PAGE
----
What I mean by that is I want coordinates that describe family of the lines L in the plane. Now that’s actually not outlandish at all. And in fact, you’ve actually seen possible coordinates when you first learned about writing equations of lines, so let me give you an example, not the example that we’re ultimately gonna use, but an example that you’re very familiar with, and that’s what we call at least in America the slope intercept form for the equation of a line, so e.g. for example, you learned to write – You can write equation of a line as Y equals MX plus B. That’s one of the first things you learned. And you know that M is the slope and B is the intercept – B and slope M. Now you can think of the pair M and B as giving the coordinates of a line. If I specify M and I specify B, that determines the line. So as the pairs M and B vary, I describe lines in the plane. So MB gives coordinates for describing a line. It describes a line, gives the line. Let me just say describes the line, the unique line Y equals MX plus B. So that’s a set of parameters. That’s a set of coordinates that describe the lines in the plane. It’s not the best one to use certainly for our problem, and there’s a problem with this set of coordinates because it omits – it doesn’t give you a description of the vertical lines of infinite slope. So it’s not the best – not a good set of coordinates because it’ll miss the vertical lines. But certainly, as M and B vary, M can vary between zero and infinity, can equal to zero but not equal to infinity – zero is horizontal lines. Infinity is vertical lines, so that’s a problem. And B can vary between minus infinity and infinity. As M and B vary over that range, you’re describing all the possible lines through the origin, which should be all the possible lines in the plane, except the vertical lines. So this omits – so here again, minus infinity less than B less than infinity, and M bigger than or equal to zero less than infinity describes all but the vertical lines.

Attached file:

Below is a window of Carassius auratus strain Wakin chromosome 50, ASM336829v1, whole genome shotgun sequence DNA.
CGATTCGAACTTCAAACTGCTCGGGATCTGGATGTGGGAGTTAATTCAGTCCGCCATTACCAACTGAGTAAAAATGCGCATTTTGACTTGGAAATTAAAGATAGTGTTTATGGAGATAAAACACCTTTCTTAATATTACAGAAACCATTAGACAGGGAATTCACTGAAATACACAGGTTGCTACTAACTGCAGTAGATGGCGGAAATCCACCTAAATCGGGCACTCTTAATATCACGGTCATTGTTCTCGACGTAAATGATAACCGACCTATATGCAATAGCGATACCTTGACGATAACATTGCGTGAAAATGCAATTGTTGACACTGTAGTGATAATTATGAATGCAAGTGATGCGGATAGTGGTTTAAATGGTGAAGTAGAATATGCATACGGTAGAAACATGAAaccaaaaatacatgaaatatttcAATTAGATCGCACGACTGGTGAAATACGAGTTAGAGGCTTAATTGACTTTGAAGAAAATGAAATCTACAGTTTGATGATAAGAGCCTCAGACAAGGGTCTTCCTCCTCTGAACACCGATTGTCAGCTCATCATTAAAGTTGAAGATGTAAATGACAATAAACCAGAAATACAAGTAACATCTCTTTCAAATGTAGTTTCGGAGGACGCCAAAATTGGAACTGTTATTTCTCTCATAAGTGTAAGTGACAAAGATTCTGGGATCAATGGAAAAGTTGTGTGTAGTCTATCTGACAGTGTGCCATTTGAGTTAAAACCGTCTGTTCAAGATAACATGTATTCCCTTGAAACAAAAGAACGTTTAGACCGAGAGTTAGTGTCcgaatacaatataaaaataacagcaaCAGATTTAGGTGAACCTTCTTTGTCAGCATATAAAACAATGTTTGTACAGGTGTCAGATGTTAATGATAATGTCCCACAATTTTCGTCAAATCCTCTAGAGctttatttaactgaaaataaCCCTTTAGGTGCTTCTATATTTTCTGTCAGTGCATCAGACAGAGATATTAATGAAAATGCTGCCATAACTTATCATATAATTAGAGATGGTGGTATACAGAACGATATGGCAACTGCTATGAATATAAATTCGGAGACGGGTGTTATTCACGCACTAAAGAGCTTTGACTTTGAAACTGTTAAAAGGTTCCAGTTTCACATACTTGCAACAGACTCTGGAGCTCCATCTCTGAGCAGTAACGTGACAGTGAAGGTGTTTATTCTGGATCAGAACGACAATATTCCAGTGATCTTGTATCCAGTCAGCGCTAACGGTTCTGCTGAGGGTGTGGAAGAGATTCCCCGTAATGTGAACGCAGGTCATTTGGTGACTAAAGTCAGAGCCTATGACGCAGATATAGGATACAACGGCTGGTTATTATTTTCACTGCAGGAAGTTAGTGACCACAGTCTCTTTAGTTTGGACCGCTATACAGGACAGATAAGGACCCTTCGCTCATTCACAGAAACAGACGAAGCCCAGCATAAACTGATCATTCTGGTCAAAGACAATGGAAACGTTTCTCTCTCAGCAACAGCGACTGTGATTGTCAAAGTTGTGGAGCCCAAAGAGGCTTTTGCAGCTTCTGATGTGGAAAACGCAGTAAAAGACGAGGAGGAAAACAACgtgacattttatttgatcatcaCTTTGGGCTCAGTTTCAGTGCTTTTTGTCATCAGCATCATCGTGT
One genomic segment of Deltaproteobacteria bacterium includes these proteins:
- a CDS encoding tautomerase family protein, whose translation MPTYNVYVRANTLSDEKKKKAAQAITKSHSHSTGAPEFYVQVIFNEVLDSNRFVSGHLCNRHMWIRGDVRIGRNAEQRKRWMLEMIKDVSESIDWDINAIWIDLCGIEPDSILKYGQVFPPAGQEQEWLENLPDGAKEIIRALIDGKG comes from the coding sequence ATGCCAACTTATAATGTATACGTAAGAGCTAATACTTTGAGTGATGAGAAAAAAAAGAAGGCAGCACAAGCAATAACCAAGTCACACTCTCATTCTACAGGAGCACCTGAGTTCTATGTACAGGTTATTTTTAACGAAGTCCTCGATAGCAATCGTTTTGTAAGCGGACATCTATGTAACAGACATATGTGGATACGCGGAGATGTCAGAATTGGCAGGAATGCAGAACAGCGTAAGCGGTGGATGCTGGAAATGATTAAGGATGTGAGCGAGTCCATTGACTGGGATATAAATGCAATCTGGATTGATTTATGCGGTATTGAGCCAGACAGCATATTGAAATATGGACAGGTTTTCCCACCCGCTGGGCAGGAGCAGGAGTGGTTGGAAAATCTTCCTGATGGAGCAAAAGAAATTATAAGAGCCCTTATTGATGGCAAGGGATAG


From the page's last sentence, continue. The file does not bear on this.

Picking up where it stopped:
So that’s not so good. You can sort of fool around with it a little bit and try to make it better, but for our problem there’s a better set of coordinates. It shouldn’t surprise you that some set of coordinates to a particular problem than another set of coordinates. Polar coordinates is better suited to describing problems when there’s circular symmetry because the equations are simpler in polar coordinates when there’s circular symmetry than they might be in Cartesian coordinates. So you wanna choose the coordinates that make the equations as simple as possible, or somehow that reveal the essential structure or symmetry of the problem, and do so in a way that’s helpful for the calculation. All right. So for us actually, although it may not be immediately – it may not be evidence from what I’ve said, when you pass lines through the region, certainly in applications, when you’re sending X-rays through, you tend to send X-rays through along parallel lines. So for us, a natural configuration of lines in the problem is something like this. Here’s the region, and you may wanna pass through a bunch of – you don’t send a single X-ray through, but you send a bunch of X-rays through along parallel lines, all making the same angle but parallel lines. And then you change the angle and send another bunch of parallel lines through, something that looks like this. Okay? So a family of parallel lines.